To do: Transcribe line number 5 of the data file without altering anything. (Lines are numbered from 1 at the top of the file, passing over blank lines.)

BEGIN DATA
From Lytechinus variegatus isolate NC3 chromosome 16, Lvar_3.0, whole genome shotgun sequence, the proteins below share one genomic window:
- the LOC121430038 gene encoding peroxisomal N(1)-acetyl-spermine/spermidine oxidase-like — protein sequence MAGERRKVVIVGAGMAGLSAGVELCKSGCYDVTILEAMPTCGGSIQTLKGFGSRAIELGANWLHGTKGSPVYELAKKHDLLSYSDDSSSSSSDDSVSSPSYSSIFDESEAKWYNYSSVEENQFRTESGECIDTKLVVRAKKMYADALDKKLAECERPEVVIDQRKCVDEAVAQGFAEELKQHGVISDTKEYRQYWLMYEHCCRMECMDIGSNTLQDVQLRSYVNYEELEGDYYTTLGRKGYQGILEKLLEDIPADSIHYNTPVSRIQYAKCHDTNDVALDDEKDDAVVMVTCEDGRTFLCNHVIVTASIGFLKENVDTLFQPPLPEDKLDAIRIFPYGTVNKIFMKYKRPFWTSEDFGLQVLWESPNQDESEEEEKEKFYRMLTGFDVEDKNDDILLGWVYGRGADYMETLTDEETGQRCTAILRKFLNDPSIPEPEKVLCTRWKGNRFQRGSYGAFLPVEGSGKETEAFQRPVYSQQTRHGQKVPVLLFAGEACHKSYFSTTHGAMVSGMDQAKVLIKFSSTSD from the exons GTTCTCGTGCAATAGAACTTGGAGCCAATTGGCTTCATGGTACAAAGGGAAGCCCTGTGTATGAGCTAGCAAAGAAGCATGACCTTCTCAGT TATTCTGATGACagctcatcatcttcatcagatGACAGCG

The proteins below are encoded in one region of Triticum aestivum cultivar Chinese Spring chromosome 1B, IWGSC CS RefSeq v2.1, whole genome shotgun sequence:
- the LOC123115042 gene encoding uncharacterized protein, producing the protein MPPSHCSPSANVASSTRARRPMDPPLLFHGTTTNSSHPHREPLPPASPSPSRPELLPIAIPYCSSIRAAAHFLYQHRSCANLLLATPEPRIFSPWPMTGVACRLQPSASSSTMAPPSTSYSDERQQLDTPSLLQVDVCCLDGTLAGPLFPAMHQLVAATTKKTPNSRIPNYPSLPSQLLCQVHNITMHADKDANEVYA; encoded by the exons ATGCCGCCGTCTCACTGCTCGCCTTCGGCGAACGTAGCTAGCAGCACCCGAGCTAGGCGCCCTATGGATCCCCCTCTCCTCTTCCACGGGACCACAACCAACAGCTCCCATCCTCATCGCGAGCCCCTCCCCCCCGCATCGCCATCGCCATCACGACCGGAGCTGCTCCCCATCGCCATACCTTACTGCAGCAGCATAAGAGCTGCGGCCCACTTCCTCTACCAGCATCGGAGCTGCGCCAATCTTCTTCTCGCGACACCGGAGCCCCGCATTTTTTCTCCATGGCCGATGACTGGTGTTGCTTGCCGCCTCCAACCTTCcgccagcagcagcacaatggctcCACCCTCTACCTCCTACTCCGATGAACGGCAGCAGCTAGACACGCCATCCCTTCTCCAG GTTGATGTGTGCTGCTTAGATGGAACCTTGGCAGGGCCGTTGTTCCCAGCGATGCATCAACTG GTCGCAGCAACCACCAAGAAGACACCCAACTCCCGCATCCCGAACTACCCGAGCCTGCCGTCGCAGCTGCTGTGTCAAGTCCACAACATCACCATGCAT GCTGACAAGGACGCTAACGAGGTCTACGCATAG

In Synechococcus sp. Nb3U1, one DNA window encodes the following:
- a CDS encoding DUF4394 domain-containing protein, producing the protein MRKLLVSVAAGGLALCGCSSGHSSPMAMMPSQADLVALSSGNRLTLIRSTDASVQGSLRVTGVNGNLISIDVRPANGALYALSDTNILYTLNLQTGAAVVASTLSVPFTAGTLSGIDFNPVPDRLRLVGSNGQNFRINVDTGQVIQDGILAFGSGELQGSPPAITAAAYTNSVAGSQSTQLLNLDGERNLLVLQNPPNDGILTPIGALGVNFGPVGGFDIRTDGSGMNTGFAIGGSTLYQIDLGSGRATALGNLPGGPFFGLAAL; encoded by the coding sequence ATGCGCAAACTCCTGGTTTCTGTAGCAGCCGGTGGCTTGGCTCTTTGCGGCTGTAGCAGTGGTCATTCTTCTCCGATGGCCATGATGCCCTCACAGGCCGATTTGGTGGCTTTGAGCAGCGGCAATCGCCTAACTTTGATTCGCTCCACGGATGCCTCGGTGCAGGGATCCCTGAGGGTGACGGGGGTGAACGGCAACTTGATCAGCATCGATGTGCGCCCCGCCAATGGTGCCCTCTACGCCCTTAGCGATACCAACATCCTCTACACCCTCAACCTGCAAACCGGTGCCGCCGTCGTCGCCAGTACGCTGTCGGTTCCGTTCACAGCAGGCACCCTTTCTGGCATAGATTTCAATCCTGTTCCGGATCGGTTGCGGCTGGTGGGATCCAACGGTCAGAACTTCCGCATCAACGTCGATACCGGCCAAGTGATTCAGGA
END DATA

In Synechococcus sp. Nb3U1, one DNA window encodes the following: